Personal data protection is regulated in the Czech Republic by a legal regulation, namely Act No. 101/2000 Coll., On the Protection of Personal Data and on Amendments to Certain Acts, and Other Legislation. In Czech constitutional law, the protection of personal data and privacy is also enshrined in the Charter of Fundamental Rights and Freedoms.
The right to protection of personal data is also regulated by super legally binding instruments. The Basic Extra-legal Legislation is the Council of Europe Convention No 108 of 28 January 1981 on the Protection of Individuals with regard to Automatic Processing of Personal Data, promulgated under No. 115/2001 Coll., which entered into force for the Czech Republic on 1 November 2001. This Convention is supplemented by the Additional Protocol of the Council of Europe of 8 November 2001 No. 181 to the Convention for the Protection of Individuals with regard to Automatic Processing of Personal Data on Surveillance and Data Flow Transboundary Control Authorities, promulgated under No. 29/2005 Coll., which for the Czech Republic entered into force on 1 July 2004.
From the point of view of the European Union, the Treaty on the Functioning of the European Union, as amended by the Treaty of Lisbon and the Charter of Fundamental Rights of the European Union, is the foundation in the protection of persons. The legal regulation is based on Directive 95/46 / EC of the European Parliament and of the Council of 24 October 1995 on the protection of individuals with regard to the processing of personal data and on the free movement of such data, which from 25 May 2018 will be replaced by the General Regulation on the protection of personal data (GDPR) because it does not keep pace with technological developments. And the Czech law on the protection of personal data will be replaced by the GDPR and the Czech Adaptation Act.
GDPR is a legal framework for the protection of personal data across the EU that protects the rights of its citizens against unauthorized treatment of their data and personal data. The GDPR takes over all existing data protection and processing principles on which the EU’s privacy system stands and confirms that protection travels across borders along with personal data.
From May 25, 2018, the General Data Protection Regulation (GDPR) adds new obligations:
Records of activities – all – will need to keep track of the activities that take place with personal data.
Reporting of breaches of security – all – the second generally valid obligation is to report violations of personal data breaches to the Office for Personal Data Protection within 72 hours of the occurrence of such an incident. Serious incidents with serious consequences are to be reported. If a data leak occurs, for example, in a bank where you have money deposited, and you might be threatened to lose it, the bank will be required to notify you and, in the extreme case, also by publicly reporting such a serious incident.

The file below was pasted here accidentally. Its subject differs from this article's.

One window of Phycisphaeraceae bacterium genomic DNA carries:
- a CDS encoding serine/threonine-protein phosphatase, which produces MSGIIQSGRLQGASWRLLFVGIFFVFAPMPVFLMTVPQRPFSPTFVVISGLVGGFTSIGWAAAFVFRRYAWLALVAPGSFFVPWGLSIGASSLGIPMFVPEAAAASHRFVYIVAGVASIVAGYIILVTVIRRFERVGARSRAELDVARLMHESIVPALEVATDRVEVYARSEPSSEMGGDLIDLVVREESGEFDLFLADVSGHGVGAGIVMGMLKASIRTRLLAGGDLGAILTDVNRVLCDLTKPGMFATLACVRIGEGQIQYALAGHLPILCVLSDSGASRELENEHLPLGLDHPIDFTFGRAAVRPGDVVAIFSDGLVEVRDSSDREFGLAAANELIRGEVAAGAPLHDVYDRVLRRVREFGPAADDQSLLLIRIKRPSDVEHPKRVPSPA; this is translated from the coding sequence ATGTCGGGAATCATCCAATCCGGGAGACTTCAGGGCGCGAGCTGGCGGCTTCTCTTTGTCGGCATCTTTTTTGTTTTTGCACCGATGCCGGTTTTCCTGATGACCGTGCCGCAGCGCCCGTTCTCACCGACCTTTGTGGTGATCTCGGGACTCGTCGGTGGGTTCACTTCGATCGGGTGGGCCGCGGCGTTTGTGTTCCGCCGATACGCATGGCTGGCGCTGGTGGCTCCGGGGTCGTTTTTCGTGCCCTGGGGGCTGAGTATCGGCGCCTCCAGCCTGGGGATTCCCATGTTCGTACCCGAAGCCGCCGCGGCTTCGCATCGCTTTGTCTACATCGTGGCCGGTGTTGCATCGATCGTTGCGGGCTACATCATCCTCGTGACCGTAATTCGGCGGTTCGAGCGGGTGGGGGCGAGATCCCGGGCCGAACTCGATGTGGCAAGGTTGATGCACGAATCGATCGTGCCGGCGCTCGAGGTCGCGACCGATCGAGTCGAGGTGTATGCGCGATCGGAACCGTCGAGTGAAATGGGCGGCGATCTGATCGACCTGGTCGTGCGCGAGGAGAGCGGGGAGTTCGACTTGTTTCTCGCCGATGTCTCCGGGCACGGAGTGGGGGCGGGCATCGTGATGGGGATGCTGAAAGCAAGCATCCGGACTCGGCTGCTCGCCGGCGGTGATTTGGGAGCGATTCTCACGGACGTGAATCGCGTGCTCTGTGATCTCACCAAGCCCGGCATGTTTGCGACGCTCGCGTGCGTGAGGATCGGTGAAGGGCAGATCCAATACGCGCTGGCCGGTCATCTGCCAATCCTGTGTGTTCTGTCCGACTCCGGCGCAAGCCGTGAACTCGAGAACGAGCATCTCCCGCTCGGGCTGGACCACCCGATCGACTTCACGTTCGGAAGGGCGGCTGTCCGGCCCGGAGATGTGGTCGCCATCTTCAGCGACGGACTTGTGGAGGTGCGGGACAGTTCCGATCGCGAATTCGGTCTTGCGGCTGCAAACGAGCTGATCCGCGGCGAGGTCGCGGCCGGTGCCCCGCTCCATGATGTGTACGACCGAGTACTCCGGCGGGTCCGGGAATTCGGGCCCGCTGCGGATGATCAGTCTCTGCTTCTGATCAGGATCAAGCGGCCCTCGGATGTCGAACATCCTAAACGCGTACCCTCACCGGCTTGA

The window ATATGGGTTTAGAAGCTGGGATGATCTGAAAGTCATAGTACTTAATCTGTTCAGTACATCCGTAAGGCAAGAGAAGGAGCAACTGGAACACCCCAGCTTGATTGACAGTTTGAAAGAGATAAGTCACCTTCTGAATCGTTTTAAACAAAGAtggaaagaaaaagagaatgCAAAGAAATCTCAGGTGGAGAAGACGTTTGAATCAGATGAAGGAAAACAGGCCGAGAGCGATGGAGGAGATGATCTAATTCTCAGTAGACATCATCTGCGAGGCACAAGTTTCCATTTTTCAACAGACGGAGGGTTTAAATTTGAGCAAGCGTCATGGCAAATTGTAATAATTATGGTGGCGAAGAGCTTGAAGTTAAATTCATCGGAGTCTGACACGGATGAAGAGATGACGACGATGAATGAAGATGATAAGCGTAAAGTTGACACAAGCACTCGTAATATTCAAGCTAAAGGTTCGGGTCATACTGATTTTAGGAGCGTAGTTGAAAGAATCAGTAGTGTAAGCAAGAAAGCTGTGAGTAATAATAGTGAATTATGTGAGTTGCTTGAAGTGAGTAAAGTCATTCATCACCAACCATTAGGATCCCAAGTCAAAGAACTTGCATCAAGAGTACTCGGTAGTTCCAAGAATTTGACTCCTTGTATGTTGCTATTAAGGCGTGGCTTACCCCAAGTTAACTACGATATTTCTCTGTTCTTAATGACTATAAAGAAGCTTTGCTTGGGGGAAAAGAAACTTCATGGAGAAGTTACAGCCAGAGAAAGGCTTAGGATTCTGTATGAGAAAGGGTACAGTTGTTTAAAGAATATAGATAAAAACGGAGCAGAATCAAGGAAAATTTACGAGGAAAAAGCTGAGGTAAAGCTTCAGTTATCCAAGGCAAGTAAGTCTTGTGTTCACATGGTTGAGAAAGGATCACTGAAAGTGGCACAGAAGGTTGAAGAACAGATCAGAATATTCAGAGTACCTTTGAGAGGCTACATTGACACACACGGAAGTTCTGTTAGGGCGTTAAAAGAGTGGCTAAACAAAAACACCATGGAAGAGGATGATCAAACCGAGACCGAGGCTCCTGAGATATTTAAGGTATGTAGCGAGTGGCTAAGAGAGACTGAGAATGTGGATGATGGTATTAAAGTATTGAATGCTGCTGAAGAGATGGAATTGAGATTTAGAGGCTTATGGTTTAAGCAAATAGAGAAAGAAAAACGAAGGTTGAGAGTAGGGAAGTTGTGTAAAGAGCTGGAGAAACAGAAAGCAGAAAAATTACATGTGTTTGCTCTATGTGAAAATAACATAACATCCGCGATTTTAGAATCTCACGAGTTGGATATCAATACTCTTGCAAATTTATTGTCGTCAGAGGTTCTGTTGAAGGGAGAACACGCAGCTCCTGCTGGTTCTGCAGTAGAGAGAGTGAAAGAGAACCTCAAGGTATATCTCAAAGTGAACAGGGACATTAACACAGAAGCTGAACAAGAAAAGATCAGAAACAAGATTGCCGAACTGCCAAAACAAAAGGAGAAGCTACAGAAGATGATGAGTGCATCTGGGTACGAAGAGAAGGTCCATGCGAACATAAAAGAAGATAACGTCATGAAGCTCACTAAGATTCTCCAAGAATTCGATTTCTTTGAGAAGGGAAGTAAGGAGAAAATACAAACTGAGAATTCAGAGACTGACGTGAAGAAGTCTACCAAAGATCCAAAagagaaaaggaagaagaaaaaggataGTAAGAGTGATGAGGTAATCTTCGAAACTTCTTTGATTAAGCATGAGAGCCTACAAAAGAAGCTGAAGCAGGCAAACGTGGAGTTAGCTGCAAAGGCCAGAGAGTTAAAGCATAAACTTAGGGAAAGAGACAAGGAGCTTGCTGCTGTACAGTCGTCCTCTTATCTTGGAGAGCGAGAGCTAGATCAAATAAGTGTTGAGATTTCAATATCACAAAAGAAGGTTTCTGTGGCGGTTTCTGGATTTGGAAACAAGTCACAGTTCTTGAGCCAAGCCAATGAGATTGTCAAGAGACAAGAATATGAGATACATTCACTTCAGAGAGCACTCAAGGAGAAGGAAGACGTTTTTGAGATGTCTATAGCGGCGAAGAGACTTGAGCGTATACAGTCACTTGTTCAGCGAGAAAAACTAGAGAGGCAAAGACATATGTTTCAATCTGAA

Codes and Certificates – Voluntarily – If some business, such as business, is performing the same or very similar activities with personal data, a Code of Conduct may be developed, for example by a professional association.
Data Protection Officer – Only Someone – Authorities and other bodies that decide on citizens’ rights, including schools, will have to appoint personal data protection officers, a person who will deal with this issue and draw attention to potential shortcomings. It is assumed that the issue of personal data protection in the relevant industry will be understood. The delegate may be both an employee and an outsider. It is quite possible to use the possibility that a commissioner will be able to perform such activities for several offices, schools and hospitals, as they will also have the duty to nominate a commissioner in terms of a large amount of data on the health status of patients in the hospital’s information system. However, the Chief of Staff cannot be the head of the organization or the IT department because it would be in conflict of interest.
Impact assessment and consultation with the Authority – just someone – As well as the appointment of the Delegate, the impact assessment on personal data protection and the prior consultation with the Office for Personal Data Protection is not generally valid, it concerns those who intend to carry out large-scale risk operations with personal data such as large-scale profiling of people via the Internet, where detailed information about their private life is gained for marketing purposes, or the risk is using new technologies used, such as a large amount of patient health data. The list of these operations will be published by the Office for Personal Data Protection.
Penalties – always proportionate – violations of the general regulation of obligations imposed on high-volume, high-volume risk operations, generally large multinationals, may be subject to the maximum, large-scale, large-scale sanctions. Possible sanctions for breach of the obligations of the General Regulation will, as yet, be reasonable and in no case can they be liquidated.